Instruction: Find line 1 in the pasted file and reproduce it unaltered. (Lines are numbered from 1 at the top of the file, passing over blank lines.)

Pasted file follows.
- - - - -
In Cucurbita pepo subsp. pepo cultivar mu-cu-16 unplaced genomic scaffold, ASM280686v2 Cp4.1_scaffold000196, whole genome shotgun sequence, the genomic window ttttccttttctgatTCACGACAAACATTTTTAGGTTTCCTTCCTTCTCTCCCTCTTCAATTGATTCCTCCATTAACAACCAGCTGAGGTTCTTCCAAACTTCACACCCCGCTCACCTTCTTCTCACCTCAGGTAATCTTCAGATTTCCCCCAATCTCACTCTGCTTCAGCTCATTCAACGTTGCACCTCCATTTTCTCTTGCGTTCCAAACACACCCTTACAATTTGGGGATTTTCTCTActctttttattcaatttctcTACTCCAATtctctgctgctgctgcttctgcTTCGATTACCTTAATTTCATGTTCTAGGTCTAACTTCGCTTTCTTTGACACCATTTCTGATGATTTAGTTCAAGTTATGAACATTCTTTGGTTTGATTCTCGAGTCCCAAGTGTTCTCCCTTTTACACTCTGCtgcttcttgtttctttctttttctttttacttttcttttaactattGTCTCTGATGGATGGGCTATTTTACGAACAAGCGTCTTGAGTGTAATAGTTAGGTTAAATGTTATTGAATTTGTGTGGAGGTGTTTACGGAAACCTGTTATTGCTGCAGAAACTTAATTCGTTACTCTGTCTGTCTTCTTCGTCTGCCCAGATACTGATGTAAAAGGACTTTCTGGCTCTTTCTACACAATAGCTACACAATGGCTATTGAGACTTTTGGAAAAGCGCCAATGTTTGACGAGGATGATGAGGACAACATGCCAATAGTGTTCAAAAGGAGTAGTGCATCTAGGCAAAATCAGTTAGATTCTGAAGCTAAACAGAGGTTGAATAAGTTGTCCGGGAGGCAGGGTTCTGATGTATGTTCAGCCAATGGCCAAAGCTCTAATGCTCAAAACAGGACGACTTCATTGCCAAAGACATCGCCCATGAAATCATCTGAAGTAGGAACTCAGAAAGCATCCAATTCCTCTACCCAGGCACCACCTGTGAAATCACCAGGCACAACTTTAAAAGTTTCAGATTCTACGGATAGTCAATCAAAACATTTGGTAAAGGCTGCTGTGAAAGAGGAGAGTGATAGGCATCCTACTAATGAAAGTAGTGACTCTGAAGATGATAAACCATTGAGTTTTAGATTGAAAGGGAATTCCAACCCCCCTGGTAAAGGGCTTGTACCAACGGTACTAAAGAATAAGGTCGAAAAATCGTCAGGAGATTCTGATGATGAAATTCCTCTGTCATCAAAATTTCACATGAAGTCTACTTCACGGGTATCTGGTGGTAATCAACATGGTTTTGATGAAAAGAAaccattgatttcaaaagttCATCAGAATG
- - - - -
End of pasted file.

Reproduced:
In Cucurbita pepo subsp. pepo cultivar mu-cu-16 unplaced genomic scaffold, ASM280686v2 Cp4.1_scaffold000196, whole genome shotgun sequence, the genomic window ttttccttttctgatTCACGACAAACATTTTTAGGTTTCCTTCCTTCTCTCCCTCTTCAATTGATTCCTCCATTAACAACCAGCTGAGGTTCTTCCAAACTTCACACCCCGCTCACCTTCTTCTCACCTCAGGTAATCTTCAGATTTCCCCCAATCTCACTCTGCTTCAGCTCATTCAACGTTGCACCTCCATTTTCTCTTGCGTTCCAAACACACCCTTACAATTTGGGGATTTTCTCTActctttttattcaatttctcTACTCCAATtctctgctgctgctgcttctgcTTCGATTACCTTAATTTCATGTTCTAGGTCTAACTTCGCTTTCTTTGACACCATTTCTGATGATTTAGTTCAAGTTATGAACATTCTTTGGTTTGATTCTCGAGTCCCAAGTGTTCTCCCTTTTACACTCTGCtgcttcttgtttctttctttttctttttacttttcttttaactattGTCTCTGATGGATGGGCTATTTTACGAACAAGCGTCTTGAGTGTAATAGTTAGGTTAAATGTTATTGAATTTGTGTGGAGGTGTTTACGGAAACCTGTTATTGCTGCAGAAACTTAATTCGTTACTCTGTCTGTCTTCTTCGTCTGCCCAGATACTGATGTAAAAGGACTTTCTGGCTCTTTCTACACAATAGCTACACAATGGCTATTGAGACTTTTGGAAAAGCGCCAATGTTTGACGAGGATGATGAGGACAACATGCCAATAGTGTTCAAAAGGAGTAGTGCATCTAGGCAAAATCAGTTAGATTCTGAAGCTAAACAGAGGTTGAATAAGTTGTCCGGGAGGCAGGGTTCTGATGTATGTTCAGCCAATGGCCAAAGCTCTAATGCTCAAAACAGGACGACTTCATTGCCAAAGACATCGCCCATGAAATCATCTGAAGTAGGAACTCAGAAAGCATCCAATTCCTCTACCCAGGCACCACCTGTGAAATCACCAGGCACAACTTTAAAAGTTTCAGATTCTACGGATAGTCAATCAAAACATTTGGTAAAGGCTGCTGTGAAAGAGGAGAGTGATAGGCATCCTACTAATGAAAGTAGTGACTCTGAAGATGATAAACCATTGAGTTTTAGATTGAAAGGGAATTCCAACCCCCCTGGTAAAGGGCTTGTACCAACGGTACTAAAGAATAAGGTCGAAAAATCGTCAGGAGATTCTGATGATGAAATTCCTCTGTCATCAAAATTTCACATGAAGTCTACTTCACGGGTATCTGGTGGTAATCAACATGGTTTTGATGAAAAGAAaccattgatttcaaaagttCATCAGAATG